July 8, 2019

Finding Balance on the Precipice of Change

A conversation with Karen Murray, MD, newly appointed Chair of Cleveland Clinic Children’s


Cleveland Clinic has appointed Karen Murray, MD, as its new Chair of the Pediatric Institute, Physician-in-Chief of Cleveland Clinic Children’s and President of Cleveland Clinic Children’s Hospital for Rehabilitation.


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Dr. Murray joins Cleveland Clinic from the University of Washington School of Medicine in Seattle, where she served as Vice Chair of Clinical Affairs for the Department of Pediatrics and Professor and Chief of the Division of Gastroenterology and Hepatology. Recently, she has also served as Interim Chair of the Department of Pediatrics and Pediatrician-in-Chief of Seattle Children’s Hospital.

Her clinical interests are primarily in medical hepatology, and her research is focused on the treatment and pathogenesis of childhood liver diseases such as hepatitis B and C viral infections, non-alcoholic fatty liver disease, and cholestatic liver diseases. She has spearheaded efforts to eliminate pediatric hepatitis C by bringing two highly effective adult drugs to infected children.

In her new role, Dr. Murray will lead a group of more than 300 pediatric specialists who are leaders in research for cardiac care, neurological conditions, digestive diseases and other conditions. Cleveland Clinic Children’s is consistently rated among the “Best Children’s Hospitals.”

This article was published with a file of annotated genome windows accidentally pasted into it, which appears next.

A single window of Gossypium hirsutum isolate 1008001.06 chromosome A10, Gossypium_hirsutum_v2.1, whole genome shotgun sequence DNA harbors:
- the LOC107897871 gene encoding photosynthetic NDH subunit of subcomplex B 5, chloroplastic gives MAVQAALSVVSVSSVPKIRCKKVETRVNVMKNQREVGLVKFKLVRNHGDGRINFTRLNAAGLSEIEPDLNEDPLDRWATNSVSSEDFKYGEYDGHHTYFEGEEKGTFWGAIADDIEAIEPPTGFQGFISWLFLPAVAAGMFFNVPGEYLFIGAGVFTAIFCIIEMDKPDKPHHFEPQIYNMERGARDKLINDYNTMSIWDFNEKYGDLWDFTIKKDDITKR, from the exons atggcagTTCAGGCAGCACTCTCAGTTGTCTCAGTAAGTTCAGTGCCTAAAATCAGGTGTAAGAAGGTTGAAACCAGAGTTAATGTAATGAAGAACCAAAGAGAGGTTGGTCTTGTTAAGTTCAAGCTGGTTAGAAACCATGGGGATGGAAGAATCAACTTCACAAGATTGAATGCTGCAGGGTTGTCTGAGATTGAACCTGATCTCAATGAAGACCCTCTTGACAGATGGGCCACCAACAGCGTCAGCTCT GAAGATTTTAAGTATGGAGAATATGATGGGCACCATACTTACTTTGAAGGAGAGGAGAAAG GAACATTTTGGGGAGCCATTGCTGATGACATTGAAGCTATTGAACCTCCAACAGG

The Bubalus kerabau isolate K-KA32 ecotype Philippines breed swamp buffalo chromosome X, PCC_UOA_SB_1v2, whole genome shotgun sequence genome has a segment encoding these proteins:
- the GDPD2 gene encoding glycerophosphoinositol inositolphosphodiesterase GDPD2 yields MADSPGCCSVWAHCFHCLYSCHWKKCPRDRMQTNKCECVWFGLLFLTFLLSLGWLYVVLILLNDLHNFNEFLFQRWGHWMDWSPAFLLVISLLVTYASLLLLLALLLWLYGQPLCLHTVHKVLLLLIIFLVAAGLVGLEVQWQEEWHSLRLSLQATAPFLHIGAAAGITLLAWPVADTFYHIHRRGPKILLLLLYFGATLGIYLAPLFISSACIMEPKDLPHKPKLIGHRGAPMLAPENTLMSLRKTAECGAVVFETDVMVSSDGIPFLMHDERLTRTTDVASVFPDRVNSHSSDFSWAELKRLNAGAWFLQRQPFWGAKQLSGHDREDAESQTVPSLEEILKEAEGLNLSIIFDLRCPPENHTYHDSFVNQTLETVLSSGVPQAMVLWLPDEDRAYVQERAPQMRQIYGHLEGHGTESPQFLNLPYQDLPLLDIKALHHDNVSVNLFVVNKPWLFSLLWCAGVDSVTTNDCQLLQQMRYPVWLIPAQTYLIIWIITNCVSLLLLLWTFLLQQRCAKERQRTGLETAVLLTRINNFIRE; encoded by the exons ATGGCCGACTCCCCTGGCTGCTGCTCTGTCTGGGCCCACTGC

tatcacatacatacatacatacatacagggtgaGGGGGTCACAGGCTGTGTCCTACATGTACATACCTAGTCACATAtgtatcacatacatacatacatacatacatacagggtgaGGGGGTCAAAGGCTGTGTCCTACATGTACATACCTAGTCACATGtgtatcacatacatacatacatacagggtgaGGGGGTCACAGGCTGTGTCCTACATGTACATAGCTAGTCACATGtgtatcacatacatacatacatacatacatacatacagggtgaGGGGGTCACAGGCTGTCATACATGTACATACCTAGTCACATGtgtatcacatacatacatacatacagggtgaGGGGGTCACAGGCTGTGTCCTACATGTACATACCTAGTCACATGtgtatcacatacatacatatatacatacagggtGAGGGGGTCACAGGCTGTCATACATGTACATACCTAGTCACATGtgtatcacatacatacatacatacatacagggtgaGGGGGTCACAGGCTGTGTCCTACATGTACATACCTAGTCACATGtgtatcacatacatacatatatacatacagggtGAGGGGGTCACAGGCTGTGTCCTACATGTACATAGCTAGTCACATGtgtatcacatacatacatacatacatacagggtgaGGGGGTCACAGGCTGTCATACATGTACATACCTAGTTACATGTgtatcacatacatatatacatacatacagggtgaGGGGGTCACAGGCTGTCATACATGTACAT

Recently, Consult QD had the opportunity to get to know this internationally recognized physician leader. Dr. Murray shared her views on mentoring and burnout, as well as her vision for Cleveland Clinic Children’s.

Given your passion for mentoring residents, I wonder: who your own mentors have been and what you learnt from them?

Dr. Murray: I have many mentors for the different domains of my life, and who have played varying roles over time.


One individual who has been a mentor for decades—and is also now a friend—is a gentleman who was Division Chief in Pediatric Gastroenterology at Johns Hopkins when I was a medical student. He recognized my abilities and gave me responsibilities early on, which built my confidence. He also included me in social events so that I might develop relationships with other physicians and get to know the subspecialty better. We have remained in touch over the years, and still have dinner together from time to time when in the same town; I can always call him for advice or to just catch up. He now serves as president of a university. He tells me about his challenges and opportunities, is in turn interested in mine, he inspires me and I have been excited to watch his career trajectory over time.

Other mentors have guided my research, administrative challenges, clinical practice and aspects of my personal life; I admire them, learn from them, and am inspired by them.

As relates to my own mentoring, very little gives me more thrill than to watch a mentee’s career develop, to think I might have had some influence on them, and then to be able to watch them go into the world and succeed.

What are your thoughts on burnout? How will you assess for and address burnout in the physicians at Cleveland Clinic Children’s?